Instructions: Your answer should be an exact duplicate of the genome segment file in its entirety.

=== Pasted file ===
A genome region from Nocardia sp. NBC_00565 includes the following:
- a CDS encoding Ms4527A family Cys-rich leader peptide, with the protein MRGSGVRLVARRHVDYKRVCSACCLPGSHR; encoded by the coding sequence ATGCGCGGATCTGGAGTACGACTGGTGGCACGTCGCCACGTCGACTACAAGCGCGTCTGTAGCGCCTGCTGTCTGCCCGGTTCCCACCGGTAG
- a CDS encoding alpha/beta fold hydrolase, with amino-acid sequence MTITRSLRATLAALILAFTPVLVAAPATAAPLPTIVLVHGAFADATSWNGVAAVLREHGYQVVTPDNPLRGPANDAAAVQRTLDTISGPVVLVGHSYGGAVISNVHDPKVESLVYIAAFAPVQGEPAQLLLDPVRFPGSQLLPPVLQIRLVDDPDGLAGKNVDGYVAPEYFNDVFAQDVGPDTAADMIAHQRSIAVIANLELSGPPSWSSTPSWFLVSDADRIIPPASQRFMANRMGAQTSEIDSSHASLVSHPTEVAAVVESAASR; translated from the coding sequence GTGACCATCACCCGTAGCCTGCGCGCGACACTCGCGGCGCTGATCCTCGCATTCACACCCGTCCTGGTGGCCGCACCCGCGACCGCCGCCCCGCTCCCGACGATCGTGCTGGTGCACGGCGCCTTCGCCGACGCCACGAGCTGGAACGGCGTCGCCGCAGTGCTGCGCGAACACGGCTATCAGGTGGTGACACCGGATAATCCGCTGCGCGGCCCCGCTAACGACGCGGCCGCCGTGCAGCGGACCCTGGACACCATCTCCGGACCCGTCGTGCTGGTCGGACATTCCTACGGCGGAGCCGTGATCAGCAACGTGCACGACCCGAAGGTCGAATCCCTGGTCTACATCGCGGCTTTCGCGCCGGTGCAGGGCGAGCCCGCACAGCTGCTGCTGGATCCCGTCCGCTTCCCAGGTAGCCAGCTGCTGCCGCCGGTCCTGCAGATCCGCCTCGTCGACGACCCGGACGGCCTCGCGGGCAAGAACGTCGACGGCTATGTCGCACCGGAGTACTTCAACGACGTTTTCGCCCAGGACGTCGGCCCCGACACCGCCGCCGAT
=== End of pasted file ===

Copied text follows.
A genome region from Nocardia sp. NBC_00565 includes the following:
- a CDS encoding Ms4527A family Cys-rich leader peptide, with the protein MRGSGVRLVARRHVDYKRVCSACCLPGSHR; encoded by the coding sequence ATGCGCGGATCTGGAGTACGACTGGTGGCACGTCGCCACGTCGACTACAAGCGCGTCTGTAGCGCCTGCTGTCTGCCCGGTTCCCACCGGTAG
- a CDS encoding alpha/beta fold hydrolase, with amino-acid sequence MTITRSLRATLAALILAFTPVLVAAPATAAPLPTIVLVHGAFADATSWNGVAAVLREHGYQVVTPDNPLRGPANDAAAVQRTLDTISGPVVLVGHSYGGAVISNVHDPKVESLVYIAAFAPVQGEPAQLLLDPVRFPGSQLLPPVLQIRLVDDPDGLAGKNVDGYVAPEYFNDVFAQDVGPDTAADMIAHQRSIAVIANLELSGPPSWSSTPSWFLVSDADRIIPPASQRFMANRMGAQTSEIDSSHASLVSHPTEVAAVVESAASR; translated from the coding sequence GTGACCATCACCCGTAGCCTGCGCGCGACACTCGCGGCGCTGATCCTCGCATTCACACCCGTCCTGGTGGCCGCACCCGCGACCGCCGCCCCGCTCCCGACGATCGTGCTGGTGCACGGCGCCTTCGCCGACGCCACGAGCTGGAACGGCGTCGCCGCAGTGCTGCGCGAACACGGCTATCAGGTGGTGACACCGGATAATCCGCTGCGCGGCCCCGCTAACGACGCGGCCGCCGTGCAGCGGACCCTGGACACCATCTCCGGACCCGTCGTGCTGGTCGGACATTCCTACGGCGGAGCCGTGATCAGCAACGTGCACGACCCGAAGGTCGAATCCCTGGTCTACATCGCGGCTTTCGCGCCGGTGCAGGGCGAGCCCGCACAGCTGCTGCTGGATCCCGTCCGCTTCCCAGGTAGCCAGCTGCTGCCGCCGGTCCTGCAGATCCGCCTCGTCGACGACCCGGACGGCCTCGCGGGCAAGAACGTCGACGGCTATGTCGCACCGGAGTACTTCAACGACGTTTTCGCCCAGGACGTCGGCCCCGACACCGCCGCCGAT